If you have spent any amount of time in the custom electronics world, “Surfing with the Bishop” by industry veteran Jeff Costello is a must-read. It’s not a “how-to” business book, but a novel, which might make it the first-ever book of fiction using the custom AV market as the backdrop. But be careful… as I read the novel, I found myself attaching the names of real individuals in the custom electronics industry to all the fascinating fictional characters in the book. I expect many of you will find yourself doing the exact same thing.
Certainly, Costello, vice president of sales at Nortek Control, is well suited to tell the inner-working of the industry. He has spent 30+ years creatively motivating sales teams, interacting with larger-than-life characters, and putting the pedal to the metal to hit demanding goals. In the novel he is able to perfectly capture the hustle and bustle of the daily grind every company faces in this wacky industry with plenty of humor. Many of us don’t realize how dynamic, crazy and interesting this industry is until you read a fictionalized version of what most of you do every day.
The book revolves around the central character Grayson Quinn, an ingenious leader of a sales team for a commercial and smart home control hardware manufacturer. (Sound familiar?) Quinn works for Martlett Vision Visionary Products (MVP) and the company is for sale. To help boost the company’s valuation, it’s vital that Quinn and his team hit the quarterly sales goal. And one of the keys to hitting that goal is to outsmart a keen competitor and close a major deal with a large regional AV retailer. (Sound more familiar?)
Of course, chaos ensues from outside industry consultants, a range of unique personalities, international distribution woes, product development problems, marketing challenges, shrinking budgets, trade show attendance, party-loving customers, and devious and clumsy competitors. Quinn must expertly navigate it all — using one of the most creative closing techniques ever — to meet his desired outcome.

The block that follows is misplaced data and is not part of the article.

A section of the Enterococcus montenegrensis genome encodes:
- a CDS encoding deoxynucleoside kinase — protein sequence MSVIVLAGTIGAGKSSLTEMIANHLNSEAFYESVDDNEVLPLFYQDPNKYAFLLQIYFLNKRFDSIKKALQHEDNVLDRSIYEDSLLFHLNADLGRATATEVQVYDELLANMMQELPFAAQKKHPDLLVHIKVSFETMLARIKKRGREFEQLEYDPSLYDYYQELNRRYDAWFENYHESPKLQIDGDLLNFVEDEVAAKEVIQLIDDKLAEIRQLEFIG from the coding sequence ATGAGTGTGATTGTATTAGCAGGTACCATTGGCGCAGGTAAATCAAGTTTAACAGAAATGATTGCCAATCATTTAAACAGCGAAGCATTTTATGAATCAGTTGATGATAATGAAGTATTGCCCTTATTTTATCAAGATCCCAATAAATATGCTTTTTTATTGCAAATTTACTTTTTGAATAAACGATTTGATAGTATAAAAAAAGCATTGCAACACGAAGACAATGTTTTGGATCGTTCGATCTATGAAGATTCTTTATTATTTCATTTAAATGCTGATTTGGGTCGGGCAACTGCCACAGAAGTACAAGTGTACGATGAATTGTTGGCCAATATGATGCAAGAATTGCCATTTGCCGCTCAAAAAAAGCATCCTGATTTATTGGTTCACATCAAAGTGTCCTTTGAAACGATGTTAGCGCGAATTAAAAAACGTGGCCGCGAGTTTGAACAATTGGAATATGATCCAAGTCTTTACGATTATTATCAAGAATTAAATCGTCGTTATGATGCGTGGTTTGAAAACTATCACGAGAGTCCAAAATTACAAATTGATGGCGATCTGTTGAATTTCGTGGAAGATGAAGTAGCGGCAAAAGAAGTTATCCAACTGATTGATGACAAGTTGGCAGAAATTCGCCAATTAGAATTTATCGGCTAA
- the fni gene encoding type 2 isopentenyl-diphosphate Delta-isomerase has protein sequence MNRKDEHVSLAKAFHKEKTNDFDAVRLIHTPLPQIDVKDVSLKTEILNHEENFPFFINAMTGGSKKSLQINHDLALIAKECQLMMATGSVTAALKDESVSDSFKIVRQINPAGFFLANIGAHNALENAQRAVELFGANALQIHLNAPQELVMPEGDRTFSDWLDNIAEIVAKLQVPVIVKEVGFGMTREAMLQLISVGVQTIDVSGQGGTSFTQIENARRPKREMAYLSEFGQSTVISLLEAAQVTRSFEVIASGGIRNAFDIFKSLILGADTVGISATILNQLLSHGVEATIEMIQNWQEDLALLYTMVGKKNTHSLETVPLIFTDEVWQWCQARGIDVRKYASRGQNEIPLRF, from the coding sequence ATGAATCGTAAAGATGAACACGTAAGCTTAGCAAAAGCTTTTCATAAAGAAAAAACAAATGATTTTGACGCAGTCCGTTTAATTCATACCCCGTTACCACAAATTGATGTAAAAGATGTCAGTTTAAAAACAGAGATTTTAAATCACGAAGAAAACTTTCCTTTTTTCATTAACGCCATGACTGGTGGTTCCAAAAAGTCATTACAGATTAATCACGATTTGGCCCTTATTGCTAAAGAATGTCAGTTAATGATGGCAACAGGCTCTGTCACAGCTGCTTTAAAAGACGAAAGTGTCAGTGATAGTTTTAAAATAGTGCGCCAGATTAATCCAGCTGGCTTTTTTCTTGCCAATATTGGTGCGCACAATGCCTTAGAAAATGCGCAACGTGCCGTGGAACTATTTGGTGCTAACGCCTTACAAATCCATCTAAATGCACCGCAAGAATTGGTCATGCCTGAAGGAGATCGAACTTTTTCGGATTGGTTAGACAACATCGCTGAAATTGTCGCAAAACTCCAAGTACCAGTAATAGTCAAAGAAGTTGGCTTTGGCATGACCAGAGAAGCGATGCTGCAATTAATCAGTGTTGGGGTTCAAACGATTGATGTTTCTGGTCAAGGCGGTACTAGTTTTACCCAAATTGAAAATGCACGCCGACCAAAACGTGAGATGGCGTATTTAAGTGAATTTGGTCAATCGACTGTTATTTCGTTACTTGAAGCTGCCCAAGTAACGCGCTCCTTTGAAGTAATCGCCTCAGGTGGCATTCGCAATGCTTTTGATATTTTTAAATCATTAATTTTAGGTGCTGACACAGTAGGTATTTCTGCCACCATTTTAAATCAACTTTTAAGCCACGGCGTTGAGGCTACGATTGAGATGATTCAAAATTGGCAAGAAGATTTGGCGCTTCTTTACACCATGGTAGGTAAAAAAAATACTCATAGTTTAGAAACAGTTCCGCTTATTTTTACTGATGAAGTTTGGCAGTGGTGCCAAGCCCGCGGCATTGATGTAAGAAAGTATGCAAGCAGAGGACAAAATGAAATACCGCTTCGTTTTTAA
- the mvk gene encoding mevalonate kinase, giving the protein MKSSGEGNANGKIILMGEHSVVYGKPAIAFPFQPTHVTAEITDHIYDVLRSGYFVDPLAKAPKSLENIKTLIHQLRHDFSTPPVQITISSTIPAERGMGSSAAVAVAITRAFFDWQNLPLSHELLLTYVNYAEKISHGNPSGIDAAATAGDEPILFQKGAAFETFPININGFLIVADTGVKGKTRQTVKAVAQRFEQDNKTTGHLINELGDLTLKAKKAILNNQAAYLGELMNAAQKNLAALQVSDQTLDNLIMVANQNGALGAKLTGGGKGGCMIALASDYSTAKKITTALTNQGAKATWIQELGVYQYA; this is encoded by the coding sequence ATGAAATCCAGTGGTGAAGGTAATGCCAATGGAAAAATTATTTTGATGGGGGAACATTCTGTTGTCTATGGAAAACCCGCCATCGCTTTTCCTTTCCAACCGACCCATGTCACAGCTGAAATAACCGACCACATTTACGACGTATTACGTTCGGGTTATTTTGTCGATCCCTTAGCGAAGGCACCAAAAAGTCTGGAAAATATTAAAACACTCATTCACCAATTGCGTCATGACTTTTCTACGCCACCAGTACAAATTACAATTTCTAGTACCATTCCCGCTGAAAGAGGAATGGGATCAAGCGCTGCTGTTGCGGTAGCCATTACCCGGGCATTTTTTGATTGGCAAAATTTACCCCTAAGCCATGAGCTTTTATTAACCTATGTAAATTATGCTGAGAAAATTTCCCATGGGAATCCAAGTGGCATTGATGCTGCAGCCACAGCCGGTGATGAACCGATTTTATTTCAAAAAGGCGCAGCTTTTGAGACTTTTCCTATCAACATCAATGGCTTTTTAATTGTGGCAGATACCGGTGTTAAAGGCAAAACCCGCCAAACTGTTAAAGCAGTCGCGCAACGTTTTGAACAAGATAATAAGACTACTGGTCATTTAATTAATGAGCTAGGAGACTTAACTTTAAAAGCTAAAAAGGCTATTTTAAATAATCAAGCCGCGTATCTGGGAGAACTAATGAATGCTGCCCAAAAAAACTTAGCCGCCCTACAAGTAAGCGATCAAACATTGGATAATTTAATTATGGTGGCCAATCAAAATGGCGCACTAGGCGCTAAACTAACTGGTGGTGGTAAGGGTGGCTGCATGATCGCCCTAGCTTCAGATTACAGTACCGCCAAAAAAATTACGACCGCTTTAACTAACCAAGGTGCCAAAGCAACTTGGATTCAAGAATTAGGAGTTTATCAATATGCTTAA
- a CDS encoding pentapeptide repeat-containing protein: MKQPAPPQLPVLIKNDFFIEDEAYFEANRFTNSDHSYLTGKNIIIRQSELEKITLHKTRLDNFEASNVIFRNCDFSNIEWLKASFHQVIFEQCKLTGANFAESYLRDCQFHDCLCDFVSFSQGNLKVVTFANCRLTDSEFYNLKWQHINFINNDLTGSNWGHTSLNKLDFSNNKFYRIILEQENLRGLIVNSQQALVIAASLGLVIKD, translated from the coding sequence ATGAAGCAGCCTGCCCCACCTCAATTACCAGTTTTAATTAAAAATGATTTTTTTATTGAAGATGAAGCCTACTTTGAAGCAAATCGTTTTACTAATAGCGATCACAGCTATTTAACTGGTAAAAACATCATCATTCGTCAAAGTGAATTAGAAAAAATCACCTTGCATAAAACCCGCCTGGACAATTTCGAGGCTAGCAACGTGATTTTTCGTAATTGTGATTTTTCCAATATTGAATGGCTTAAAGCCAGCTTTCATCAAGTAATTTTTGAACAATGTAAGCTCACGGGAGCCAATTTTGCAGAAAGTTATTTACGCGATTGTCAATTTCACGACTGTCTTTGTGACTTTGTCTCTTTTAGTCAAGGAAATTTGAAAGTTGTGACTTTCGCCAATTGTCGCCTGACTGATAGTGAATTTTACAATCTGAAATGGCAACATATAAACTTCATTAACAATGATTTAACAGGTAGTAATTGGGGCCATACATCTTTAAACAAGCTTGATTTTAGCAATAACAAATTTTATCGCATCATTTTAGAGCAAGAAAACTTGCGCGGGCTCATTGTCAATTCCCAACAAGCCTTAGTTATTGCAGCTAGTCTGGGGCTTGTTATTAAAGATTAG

The book will definitely connect with anyone in the smart home industry who has ever managed a sales team. Sure, there are lots of “how to” sales books written by noted business gurus out there, but “Surfing with the Bishop” puts the main character Quinn in a multitude of difficult sales situations that he must creatively solve. Although fictionalized, as you read you can clearly tell that these are based on real-life scenarios with real-life solutions.
A quick read, the 296-page book will also resonate with anyone who has ever worked for a company that was for sale or sold. The author delves into the internal culture struggles that can take place among various individuals when a company is for sale and their future is unknown. Through it all, the main character Quinn abides by mantra “Always do your best selling at corporate.”
Did I mention the one-liners? The book is loaded with them so will want to keep a pen and paper handy to write some of them down, including my favorite quips when Quinn asks a potential job candidate to describe his greatest weakness. (“I am a terrible dancer.”)
So what about the title? What does that reference? It is an ongoing theme throughout the book that you will have to read to find out.
They say everyone’s life is a novel and I am reminded of the Rush lyric, “What you live is your own story,” but the fact that Costello was able to put pen to paper describing those experiences in such a humorous way is admirable. I am jealous.